A recent decision from the Northern District of California on a motion to dismiss examined consent and other key privacy issues.  The putative class action claimed that payment processing company Stripe Inc. collected and used personal information from visitors to merchant partners’ websites in violation of various privacy laws, including the California Invasion of Privacy Act, Florida Security of Communications Act, and Washington’s wiretap law.

Stripe moved to dismiss based on plaintiffs’ consent to the challenged collection and uses, among other grounds.  On July 28, 2021, Judge Yvonne Gonzalez Rogers partially granted and partially denied Stripe’s motion.

The court first found that the privacy policy at issue constituted an enforceable “sign-in wrap” agreement because the merchant’s page displayed a “conspicuous and obvious” hyperlink and required users to agree to the policy when placing orders.  That policy disclosed that “partners” like Stripe “may” collect and use plaintiffs’ personal information, so the court concluded that plaintiffs had consented to Stripe’s data collection and dismissed their wiretap claims.  The decision is important in acknowledging that a third-party vendor (here, Stripe) can rely upon a commercial customer’s disclosure to its users to establish consent to the third party’s activities.

The court declined, however, to find at the pleading stage that plaintiffs also consented to Stripe’s alleged dissemination of their personal information to other third parties, such as Stripe’s own merchants and other customers.  On that basis, the court allowed plaintiffs’ privacy claims to proceed under the California constitution, common law, and the “unfair” prong of California’s Unfair Competition Law.

Photo of Kathryn Cahoy Kathryn Cahoy

Kate Cahoy uses her substantial class action experience to help clients develop strategic and innovative solutions to their most challenging litigation matters. She specializes in defending clients in complex, high-stakes class action disputes involving privacy, antitrust, and consumer protection claims and has achieved…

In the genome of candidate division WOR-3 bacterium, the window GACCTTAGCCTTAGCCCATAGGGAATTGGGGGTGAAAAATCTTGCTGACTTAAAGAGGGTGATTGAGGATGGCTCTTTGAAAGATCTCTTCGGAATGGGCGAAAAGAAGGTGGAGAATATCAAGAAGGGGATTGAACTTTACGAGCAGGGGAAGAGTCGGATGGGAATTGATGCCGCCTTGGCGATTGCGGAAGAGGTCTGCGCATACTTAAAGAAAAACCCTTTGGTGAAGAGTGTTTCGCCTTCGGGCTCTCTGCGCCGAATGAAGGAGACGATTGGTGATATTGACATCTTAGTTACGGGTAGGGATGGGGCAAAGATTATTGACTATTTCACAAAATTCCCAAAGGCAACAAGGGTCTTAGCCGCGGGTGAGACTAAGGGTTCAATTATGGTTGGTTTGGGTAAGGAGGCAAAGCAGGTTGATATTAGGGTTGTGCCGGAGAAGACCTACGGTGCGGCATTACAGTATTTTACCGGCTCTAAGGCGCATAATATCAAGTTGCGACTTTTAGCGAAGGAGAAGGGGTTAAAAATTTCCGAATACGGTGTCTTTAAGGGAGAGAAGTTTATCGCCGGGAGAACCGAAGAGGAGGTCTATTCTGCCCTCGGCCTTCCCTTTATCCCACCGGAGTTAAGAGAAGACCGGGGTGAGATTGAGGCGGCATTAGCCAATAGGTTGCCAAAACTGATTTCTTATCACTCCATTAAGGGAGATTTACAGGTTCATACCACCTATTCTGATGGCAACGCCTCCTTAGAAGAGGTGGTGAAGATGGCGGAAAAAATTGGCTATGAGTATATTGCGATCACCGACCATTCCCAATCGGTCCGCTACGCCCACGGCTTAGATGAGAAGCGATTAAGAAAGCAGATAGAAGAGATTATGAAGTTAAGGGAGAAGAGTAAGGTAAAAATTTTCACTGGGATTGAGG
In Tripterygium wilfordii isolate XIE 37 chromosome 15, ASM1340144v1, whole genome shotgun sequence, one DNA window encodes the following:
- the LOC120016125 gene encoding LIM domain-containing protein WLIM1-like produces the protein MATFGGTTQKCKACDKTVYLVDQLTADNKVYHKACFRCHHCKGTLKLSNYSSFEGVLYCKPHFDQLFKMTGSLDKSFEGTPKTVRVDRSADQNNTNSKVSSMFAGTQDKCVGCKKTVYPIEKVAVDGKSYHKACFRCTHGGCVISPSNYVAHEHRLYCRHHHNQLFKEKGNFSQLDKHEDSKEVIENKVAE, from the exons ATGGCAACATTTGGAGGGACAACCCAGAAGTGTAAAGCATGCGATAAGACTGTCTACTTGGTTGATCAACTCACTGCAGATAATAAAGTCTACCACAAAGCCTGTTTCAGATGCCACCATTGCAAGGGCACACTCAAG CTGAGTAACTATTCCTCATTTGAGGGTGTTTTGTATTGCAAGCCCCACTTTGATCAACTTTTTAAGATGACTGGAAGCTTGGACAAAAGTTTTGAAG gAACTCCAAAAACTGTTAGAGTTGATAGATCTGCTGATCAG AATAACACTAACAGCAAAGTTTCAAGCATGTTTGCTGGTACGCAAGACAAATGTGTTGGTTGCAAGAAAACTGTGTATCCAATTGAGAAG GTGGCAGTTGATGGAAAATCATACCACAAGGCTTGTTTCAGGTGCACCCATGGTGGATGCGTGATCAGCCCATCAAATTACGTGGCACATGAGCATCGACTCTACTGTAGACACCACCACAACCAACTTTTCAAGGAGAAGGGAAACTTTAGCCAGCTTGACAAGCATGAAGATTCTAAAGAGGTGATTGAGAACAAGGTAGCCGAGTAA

Kate Cahoy uses her substantial class action experience to help clients develop strategic and innovative solutions to their most challenging litigation matters. She specializes in defending clients in complex, high-stakes class action disputes involving privacy, antitrust, and consumer protection claims and has achieved significant victories for clients in the technology, entertainment, consumer product, and financial services industries. In addition, Kate has substantial experience litigating cases brought under California’s Section 17200 and other consumer protection, competition, and privacy laws, including the Sherman Act, California Consumer Privacy Act (CCPA), California Invasion of Privacy Act (CIPA), Wiretap Act, Stored Communications Act, Children’s Online Privacy Protection Act (COPPA), Video Privacy Protection Act (VPPA), and common law and constitutional rights of privacy, among others.

Photo of Kanu Song Kanu Song

Kanu Song is a litigator specializing in complex commercial disputes, including intellectual property litigation, class actions, and claims brought under consumer protection and competition laws, such as California’s Unfair Competition Law (B. & P.C. § 17200).

She works with clients in the technology…

Kanu Song is a litigator specializing in complex commercial disputes, including intellectual property litigation, class actions, and claims brought under consumer protection and competition laws, such as California’s Unfair Competition Law (B. & P.C. § 17200).

She works with clients in the technology, entertainment, consumer brands, food, drug, and cosmetic industries through all stages of litigation, with a strong track record of success on early resolution and dispositive motions.